The exhibition "Corpus Callosum" featuring works by the Austrian Painter, Manfred Hebenstreit, brings together over 120 works created between 1985 till 2003. The baroque splendour of the Palais Harrach is the setting for a selection of works on canvas and wood, for watercolours and prints, as well as for objects created during the last few years in connection with the glass paintings made at the Cistercian monastery of Schlierbach. Hebenstreit lives and works at Peuerbach in Upper Austria.
Manfred Hebensteit has been active as an artist for about two decades. After studying at the University of Art at Linz, he had his first public exhibitions in the early 1980´s in Graz, Salzburg and Vienna.
"Corpus Callosum", the title of the show, is the biological term for the broad bundle of nerve fibres that connects the two halves of the brain and is thus able to achieve a synthesis between logical thinking and intuitive feeling. These two opposing poles also typify Hebensteit´s art: it is characterised by a mixture of carefully thought-out composition and impulsive gesture.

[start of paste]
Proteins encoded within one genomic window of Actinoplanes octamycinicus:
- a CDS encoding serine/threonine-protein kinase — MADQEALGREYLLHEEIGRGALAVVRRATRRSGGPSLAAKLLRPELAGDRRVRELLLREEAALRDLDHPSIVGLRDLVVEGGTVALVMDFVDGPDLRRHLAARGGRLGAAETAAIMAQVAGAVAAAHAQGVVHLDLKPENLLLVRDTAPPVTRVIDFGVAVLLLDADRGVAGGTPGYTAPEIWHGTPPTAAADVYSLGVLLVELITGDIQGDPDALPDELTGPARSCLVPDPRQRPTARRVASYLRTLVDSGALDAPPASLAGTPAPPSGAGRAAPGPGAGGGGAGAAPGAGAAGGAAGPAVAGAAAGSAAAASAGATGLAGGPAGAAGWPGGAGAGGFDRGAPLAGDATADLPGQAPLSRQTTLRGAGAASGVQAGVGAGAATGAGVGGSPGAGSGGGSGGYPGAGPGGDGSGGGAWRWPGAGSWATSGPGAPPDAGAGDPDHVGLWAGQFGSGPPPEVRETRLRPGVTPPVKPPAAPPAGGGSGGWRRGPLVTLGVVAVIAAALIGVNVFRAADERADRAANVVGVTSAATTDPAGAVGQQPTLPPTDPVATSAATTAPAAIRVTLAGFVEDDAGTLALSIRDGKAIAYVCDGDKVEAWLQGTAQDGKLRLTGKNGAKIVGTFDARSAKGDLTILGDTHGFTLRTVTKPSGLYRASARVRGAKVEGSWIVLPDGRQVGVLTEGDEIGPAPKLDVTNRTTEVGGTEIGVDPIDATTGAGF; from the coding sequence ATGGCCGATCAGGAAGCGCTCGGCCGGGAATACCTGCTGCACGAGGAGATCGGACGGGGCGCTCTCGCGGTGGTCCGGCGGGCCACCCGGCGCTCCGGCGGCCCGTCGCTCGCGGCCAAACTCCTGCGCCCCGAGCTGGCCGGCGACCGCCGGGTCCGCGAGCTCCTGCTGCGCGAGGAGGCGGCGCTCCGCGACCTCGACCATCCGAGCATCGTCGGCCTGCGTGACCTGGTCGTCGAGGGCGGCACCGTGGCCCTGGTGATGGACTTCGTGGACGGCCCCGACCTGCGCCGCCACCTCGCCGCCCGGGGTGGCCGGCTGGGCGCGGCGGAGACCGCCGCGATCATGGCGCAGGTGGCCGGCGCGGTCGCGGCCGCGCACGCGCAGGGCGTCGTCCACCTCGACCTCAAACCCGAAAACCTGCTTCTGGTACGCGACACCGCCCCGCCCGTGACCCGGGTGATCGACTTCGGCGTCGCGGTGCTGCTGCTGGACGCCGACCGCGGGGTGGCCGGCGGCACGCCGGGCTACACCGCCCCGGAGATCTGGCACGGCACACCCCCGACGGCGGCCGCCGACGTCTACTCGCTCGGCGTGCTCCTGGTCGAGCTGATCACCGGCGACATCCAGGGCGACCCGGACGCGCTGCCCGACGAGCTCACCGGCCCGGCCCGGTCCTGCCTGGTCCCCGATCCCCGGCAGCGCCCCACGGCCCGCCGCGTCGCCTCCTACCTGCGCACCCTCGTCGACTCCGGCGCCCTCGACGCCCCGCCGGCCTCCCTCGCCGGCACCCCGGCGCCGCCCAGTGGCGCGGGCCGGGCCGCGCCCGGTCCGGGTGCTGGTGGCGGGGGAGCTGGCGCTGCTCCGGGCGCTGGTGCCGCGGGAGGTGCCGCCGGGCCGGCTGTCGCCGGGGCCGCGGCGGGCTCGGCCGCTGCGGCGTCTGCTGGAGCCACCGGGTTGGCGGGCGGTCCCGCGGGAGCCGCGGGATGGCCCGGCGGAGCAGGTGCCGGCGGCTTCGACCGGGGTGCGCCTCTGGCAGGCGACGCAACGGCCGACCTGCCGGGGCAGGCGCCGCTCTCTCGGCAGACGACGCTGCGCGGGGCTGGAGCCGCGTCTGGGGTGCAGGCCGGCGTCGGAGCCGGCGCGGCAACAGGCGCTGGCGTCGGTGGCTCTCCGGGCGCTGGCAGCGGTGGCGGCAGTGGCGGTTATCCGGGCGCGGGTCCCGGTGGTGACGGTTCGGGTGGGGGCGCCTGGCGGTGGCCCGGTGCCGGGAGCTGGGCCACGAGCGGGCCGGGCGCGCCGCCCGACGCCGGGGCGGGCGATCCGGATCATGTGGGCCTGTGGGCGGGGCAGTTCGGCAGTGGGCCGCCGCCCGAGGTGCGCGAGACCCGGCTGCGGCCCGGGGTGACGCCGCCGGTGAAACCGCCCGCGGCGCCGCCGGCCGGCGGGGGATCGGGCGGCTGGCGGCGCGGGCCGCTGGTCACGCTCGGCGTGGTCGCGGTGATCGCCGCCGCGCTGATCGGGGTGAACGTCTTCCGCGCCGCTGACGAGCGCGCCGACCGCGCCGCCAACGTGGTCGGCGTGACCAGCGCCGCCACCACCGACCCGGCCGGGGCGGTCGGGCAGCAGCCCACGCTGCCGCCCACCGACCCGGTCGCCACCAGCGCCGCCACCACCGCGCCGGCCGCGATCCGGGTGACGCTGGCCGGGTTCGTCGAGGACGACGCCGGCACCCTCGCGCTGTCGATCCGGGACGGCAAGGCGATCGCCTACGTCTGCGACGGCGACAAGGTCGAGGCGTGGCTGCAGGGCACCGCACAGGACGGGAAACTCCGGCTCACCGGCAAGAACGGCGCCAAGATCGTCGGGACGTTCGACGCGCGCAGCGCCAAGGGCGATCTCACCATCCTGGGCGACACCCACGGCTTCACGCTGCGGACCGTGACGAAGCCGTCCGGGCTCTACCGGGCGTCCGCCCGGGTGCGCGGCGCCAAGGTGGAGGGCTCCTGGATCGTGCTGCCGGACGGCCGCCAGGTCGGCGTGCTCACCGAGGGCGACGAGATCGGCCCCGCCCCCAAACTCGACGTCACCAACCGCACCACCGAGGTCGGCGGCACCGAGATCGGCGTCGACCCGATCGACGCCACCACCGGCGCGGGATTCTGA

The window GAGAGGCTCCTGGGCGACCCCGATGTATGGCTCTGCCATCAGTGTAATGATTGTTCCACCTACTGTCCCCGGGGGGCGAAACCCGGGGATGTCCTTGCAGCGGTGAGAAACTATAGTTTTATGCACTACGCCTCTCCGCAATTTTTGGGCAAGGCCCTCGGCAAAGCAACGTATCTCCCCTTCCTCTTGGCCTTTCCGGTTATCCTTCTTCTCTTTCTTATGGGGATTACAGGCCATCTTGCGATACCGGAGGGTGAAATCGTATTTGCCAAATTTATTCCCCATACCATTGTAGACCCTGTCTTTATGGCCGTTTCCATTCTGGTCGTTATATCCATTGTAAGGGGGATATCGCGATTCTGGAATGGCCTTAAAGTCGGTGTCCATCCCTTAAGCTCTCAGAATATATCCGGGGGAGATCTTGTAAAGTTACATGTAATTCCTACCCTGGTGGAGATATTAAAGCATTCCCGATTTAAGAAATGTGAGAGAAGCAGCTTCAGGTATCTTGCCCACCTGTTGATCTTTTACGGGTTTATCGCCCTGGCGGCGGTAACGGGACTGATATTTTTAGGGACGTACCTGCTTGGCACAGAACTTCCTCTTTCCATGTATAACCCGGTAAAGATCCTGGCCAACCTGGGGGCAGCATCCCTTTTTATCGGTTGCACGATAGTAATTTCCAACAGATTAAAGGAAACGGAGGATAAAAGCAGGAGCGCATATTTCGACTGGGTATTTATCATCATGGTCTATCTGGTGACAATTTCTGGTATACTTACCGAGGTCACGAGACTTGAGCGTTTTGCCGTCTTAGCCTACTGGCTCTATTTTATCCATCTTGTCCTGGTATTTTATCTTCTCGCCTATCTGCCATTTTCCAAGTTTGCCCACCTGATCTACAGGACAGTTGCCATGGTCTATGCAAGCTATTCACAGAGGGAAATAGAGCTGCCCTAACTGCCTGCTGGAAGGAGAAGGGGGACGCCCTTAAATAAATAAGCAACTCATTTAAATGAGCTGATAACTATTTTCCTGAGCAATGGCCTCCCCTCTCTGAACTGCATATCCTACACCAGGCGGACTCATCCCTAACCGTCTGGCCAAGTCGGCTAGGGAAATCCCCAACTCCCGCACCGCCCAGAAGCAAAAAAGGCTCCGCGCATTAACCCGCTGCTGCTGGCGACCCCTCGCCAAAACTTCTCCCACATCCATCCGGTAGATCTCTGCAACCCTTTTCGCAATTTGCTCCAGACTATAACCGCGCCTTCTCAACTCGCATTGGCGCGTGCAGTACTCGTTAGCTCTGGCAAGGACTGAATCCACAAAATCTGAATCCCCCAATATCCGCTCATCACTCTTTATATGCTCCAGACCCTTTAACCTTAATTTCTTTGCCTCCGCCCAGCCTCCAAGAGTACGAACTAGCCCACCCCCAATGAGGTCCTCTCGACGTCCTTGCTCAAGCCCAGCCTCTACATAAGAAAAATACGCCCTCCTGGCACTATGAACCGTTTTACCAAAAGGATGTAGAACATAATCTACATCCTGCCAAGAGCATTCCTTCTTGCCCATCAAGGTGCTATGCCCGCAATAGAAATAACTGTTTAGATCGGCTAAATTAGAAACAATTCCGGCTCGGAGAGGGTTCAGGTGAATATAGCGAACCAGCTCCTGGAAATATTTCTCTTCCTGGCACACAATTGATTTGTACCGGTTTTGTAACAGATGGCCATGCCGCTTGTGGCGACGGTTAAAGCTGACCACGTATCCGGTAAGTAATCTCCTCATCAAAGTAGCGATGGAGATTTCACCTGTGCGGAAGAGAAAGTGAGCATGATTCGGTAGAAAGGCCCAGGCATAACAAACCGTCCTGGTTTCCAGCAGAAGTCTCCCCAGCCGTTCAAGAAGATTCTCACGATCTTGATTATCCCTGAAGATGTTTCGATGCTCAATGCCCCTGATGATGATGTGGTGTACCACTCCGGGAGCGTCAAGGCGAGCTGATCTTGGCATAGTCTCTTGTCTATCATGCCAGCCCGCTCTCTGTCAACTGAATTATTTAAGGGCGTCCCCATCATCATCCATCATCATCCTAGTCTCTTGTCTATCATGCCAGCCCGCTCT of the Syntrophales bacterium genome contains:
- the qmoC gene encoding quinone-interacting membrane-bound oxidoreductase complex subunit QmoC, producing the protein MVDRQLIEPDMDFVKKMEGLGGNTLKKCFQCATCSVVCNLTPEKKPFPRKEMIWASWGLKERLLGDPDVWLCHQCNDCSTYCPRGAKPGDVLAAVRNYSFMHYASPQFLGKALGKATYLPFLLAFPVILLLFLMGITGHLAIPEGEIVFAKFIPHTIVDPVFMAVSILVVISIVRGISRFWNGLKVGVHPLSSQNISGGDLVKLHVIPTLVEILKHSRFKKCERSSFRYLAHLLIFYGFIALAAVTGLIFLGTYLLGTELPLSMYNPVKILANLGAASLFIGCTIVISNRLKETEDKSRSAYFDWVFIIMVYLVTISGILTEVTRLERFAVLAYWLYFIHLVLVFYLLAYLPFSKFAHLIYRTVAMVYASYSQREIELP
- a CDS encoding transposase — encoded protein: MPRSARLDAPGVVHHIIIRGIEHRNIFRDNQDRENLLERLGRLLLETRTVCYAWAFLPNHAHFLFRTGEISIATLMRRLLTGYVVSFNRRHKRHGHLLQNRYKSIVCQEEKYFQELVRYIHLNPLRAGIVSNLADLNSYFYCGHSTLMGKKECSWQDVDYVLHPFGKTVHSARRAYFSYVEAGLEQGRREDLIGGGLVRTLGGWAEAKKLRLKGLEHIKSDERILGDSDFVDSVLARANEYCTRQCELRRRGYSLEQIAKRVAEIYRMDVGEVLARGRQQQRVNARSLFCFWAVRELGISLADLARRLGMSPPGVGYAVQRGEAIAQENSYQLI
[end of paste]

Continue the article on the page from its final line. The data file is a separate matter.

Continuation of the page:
The exhibition has three sections. The first includes pictorial series from Siena, California, Brittany, Spain, and Croatia. In these the artist transposed personal impressions gained during his travels. The second section - entitled "Depth" - focusses on paintings executed in May 2003 in a newly-discovered Temple of Venus beneath a Renaissance building in the city of Krk. The thrird section of this temporary exhibit includes glass objects and is entitled "Desverres": using a new technique of melting and fusing the material, they were created in the workshops of the monastery of Schlierbach and are on show to the public for the first time in this exhibition.
A quote on Martin Hebenstreit´s most recent works:
"Hebenstreit´s new work in glass is the logical consequence of the growing importance of light in his painting. As in his earlier work, he uses the new medium to try to capture space in its nuances of light and colour. Martin Hebensteit is an outstanding artist because he is able, despite his spontaneity, to appreciate and cleverly employ calculation, who accepts the challenge posed by the technical difficulties of melting and firing glass, who in his most recent works carefully weighs up composition and surprise, almost as a technical counterpart to the balance that his works express".
Dr. Johannes Jetschgo, ORF
8 July 2003
to 10 August 2003
Freyung 3, 1010 Wien